I think the main problem that I have with discussions like this is that the discussion takes one (relatively small) aspect of a larger system, and analyzes it in a vacuum. You hand wave away the assumption that all the rest of the content, the "equipment, maps, enemies" is there, and then ignore it. When in reality, you can't ignore it. Player progression isn't just the one vector called experience level. The game needs to provide rewards in a structured manner along many different vectors. Some of these rewards come from gaining a level. Some from gaining a new piece of equipment. Some from seeing a new spell. Some from encountering a new enemy type with new abilities. Some from finding a cool new area. Still others are visceral: dropping a pile of crates on an enemy with a satisfying crunch and seeing the XP bar tick upward a little bit. In a well-designed game, even the simple act of interacting with the UI should provide rewards, however small they are. Responsive clicks when buttons are pushed, sounds when items are used, etc...
Game design is all about building a macro structure to house all of these rewards, and to deliver them on a timely schedule. The most satisfying, long-lived games will build this design as a whole cloth, where each piece plays its part. This is why, in my opinion, it is counter-productive to try to theorize and calculate about the power progression in isolation, without the macro structure in place and feedback from the rest of the system contributing to your decisions. Because, really, just about any power progression will work fine as long as it is supported by the rest of the system and as long as its rewards mesh well with the schedule and with the rewards provided by the rest of the system.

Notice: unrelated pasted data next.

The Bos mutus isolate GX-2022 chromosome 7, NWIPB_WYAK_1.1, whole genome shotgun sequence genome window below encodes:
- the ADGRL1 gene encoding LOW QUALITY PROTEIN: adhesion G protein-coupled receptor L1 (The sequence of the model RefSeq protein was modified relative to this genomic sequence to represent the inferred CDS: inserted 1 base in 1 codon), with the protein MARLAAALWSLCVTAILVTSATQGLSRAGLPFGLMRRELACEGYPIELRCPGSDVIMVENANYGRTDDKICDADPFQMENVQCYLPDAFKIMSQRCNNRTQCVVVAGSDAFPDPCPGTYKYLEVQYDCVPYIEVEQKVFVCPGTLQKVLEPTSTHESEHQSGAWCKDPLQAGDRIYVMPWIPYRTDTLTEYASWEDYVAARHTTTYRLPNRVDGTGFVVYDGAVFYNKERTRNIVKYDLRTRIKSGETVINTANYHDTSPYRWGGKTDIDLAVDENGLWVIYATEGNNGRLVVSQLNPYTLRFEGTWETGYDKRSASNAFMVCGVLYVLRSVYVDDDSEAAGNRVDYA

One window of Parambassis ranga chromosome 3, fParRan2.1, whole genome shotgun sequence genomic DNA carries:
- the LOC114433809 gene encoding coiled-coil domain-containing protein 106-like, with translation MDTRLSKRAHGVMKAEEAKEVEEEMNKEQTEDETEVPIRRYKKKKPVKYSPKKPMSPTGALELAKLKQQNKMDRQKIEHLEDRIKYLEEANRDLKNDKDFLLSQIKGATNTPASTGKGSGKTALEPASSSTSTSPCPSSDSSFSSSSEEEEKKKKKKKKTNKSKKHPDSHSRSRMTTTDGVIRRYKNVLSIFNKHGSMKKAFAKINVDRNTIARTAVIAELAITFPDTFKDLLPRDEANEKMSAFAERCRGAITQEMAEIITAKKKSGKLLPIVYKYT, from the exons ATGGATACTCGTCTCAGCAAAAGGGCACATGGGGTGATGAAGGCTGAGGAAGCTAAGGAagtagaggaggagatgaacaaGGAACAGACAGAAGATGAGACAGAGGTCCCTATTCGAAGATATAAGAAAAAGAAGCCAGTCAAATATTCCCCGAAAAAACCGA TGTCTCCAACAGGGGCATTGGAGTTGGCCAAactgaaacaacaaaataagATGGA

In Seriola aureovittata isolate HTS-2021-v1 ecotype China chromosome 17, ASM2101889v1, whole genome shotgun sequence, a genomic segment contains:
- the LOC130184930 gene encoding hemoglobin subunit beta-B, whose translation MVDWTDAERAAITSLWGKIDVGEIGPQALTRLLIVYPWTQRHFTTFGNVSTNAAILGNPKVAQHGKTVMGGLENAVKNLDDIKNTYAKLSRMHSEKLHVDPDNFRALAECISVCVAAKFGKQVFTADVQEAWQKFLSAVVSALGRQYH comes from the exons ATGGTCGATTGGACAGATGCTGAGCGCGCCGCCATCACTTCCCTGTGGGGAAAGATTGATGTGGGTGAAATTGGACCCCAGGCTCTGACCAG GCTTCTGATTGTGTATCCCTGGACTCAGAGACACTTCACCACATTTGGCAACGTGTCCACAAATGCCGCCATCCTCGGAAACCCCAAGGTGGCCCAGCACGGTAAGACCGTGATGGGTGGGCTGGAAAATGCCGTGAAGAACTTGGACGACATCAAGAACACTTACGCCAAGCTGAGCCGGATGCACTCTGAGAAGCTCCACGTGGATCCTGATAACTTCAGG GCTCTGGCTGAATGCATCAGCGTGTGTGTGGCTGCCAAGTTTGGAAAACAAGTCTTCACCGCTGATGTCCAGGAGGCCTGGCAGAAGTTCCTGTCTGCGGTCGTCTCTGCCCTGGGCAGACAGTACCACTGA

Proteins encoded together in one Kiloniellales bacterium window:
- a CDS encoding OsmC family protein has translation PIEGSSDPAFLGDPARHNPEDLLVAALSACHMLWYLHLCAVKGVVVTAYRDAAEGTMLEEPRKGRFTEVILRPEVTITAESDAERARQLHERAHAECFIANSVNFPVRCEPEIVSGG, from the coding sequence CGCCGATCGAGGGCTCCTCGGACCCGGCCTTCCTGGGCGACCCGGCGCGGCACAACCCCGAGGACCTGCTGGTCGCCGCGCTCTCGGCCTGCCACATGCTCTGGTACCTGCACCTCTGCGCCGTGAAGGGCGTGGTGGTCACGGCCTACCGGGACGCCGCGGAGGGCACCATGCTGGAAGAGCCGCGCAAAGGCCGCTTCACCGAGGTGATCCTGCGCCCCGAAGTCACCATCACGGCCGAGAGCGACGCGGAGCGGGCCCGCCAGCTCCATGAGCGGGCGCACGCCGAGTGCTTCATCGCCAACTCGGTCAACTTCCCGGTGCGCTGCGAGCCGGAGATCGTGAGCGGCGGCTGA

Posted by JTippetts on 20 September 2011 - 09:22 PM
Out of curiosity, why is -> indirection unsuitable?
Posted by JTippetts on 20 September 2011 - 05:30 PM
Many people base terrain texturing on simplistic factors such as elevation (low-lying areas in green that graduate to brown then white at the caps of mountains) or, as you tried, the normal (steep areas go to rock, not-steep areas go to grass/dirt/whatever). While this can provide a good start, the artificiality of such a terrain can be quite painfully obvious.
Vegetation density and composition are direct results of various factors: Rainfall/moisture quantity, elevation, temperature, wind exposure, depth of soil, etc... Some of these can be simulated through non-physical means, others can be simulated as a byproduct of other systems, still others can be merely approximated. For example, soil depth can be modeled as a function of ground steepness coupled with erosion-deposition patterns computed by an erosion simulation. Moisture levels can be calculated as a function of elevation, proximity to water bodies, and a simple model of rainfall "shadowing" that calculates the aridity of the land as a gradient with shadowed areas cast in the lee of mountains. Mountains tend to filter off rainfall from storms, leaving the areas in their rain shadows much drier than the areas facing the prevailing storms. Steepness of terrain, too, can affect the water content of a location, leading to swampy flats where water is allowed to pool on ground that has a relatively deep soil bed.
Coloration of the rock is a function of the underlying rock strata in real life. I typically say bollox to simulating that deeply, and just choose a set of rock/stone textures that suit the theme and color scheme of the level. Exposure of rock would be a function of soil depth, in the case of bedrock, and allocation of rock outcroppings, in the case of prop/scenery object placement.
Posted by JTippetts on 18 September 2011 - 09:41 PM
s="for i=1,10,1 do print(i) end" chunk=loadstring(s) chunk() 1 2 3 4 5 6 7 8 9 10
Posted by JTippetts on 16 September 2011 - 10:03 AM